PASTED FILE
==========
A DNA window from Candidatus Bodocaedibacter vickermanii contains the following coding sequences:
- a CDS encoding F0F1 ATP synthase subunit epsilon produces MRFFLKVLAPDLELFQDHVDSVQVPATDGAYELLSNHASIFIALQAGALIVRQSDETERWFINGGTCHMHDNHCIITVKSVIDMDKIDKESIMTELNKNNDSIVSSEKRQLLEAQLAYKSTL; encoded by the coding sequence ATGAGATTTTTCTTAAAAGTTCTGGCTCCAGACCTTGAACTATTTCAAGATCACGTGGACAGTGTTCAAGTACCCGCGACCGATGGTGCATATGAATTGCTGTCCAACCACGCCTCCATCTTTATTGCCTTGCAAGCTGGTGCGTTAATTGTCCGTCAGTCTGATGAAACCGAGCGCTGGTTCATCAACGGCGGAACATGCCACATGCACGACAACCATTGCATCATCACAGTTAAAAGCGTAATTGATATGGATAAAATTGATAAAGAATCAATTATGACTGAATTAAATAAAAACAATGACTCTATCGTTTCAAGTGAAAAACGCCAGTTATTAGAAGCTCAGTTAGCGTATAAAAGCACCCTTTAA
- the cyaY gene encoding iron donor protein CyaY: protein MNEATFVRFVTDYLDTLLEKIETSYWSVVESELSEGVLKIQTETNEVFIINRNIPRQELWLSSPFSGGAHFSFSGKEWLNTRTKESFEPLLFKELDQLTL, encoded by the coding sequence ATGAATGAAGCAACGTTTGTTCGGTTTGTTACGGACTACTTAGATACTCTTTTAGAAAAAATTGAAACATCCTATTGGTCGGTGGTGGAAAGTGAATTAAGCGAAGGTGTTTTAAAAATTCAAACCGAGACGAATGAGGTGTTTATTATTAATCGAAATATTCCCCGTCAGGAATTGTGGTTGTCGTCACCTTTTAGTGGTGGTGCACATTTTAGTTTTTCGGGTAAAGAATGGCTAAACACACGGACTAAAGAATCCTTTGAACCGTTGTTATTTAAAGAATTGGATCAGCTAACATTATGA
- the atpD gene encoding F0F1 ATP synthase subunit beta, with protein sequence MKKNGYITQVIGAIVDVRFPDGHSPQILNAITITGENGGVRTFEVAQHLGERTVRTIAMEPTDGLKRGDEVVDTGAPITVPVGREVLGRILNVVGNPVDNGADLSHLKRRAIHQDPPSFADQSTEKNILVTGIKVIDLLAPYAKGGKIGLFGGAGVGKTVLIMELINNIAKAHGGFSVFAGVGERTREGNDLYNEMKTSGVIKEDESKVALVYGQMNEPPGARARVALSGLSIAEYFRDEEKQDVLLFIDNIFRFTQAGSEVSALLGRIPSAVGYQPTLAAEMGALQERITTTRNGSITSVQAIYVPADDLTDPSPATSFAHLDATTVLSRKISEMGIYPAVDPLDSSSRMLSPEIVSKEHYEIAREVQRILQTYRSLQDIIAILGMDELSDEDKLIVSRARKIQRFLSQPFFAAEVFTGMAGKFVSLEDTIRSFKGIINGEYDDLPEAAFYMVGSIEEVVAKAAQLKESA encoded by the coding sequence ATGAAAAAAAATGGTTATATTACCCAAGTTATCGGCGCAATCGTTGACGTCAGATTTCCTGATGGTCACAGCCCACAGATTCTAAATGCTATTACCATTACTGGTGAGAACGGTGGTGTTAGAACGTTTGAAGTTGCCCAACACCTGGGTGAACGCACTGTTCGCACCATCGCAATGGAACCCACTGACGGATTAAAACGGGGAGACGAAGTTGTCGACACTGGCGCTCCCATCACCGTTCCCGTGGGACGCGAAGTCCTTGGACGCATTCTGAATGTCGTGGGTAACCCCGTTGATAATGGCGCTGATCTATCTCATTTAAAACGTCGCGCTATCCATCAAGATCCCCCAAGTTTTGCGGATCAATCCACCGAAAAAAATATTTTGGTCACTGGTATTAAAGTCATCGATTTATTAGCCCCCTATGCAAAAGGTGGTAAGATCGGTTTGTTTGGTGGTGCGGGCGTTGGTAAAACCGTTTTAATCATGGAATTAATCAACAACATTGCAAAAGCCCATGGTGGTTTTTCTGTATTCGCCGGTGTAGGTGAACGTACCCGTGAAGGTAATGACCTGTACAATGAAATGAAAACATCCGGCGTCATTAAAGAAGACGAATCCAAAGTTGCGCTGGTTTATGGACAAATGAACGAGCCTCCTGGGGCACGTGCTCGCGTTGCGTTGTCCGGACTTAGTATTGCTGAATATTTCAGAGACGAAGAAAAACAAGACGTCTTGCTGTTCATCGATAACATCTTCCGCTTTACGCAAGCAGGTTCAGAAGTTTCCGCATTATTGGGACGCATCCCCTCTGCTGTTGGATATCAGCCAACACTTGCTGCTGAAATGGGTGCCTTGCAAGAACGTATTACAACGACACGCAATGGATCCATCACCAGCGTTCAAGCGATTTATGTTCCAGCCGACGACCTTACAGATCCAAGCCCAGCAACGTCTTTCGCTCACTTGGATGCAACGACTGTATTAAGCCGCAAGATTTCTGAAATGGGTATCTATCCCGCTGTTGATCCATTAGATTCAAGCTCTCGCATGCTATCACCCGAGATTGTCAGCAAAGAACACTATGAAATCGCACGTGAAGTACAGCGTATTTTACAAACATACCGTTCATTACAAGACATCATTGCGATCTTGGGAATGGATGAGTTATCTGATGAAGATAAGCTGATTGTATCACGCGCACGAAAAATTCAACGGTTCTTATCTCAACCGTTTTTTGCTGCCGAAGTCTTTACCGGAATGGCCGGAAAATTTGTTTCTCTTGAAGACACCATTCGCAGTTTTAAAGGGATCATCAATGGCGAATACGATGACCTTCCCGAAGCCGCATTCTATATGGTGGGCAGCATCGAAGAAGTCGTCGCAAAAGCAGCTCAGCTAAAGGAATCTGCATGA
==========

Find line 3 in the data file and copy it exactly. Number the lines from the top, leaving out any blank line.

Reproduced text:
- the cyaY gene encoding iron donor protein CyaY: protein MNEATFVRFVTDYLDTLLEKIETSYWSVVESELSEGVLKIQTETNEVFIINRNIPRQELWLSSPFSGGAHFSFSGKEWLNTRTKESFEPLLFKELDQLTL, encoded by the coding sequence ATGAATGAAGCAACGTTTGTTCGGTTTGTTACGGACTACTTAGATACTCTTTTAGAAAAAATTGAAACATCCTATTGGTCGGTGGTGGAAAGTGAATTAAGCGAAGGTGTTTTAAAAATTCAAACCGAGACGAATGAGGTGTTTATTATTAATCGAAATATTCCCCGTCAGGAATTGTGGTTGTCGTCACCTTTTAGTGGTGGTGCACATTTTAGTTTTTCGGGTAAAGAATGGCTAAACACACGGACTAAAGAATCCTTTGAACCGTTGTTATTTAAAGAATTGGATCAGCTAACATTATGA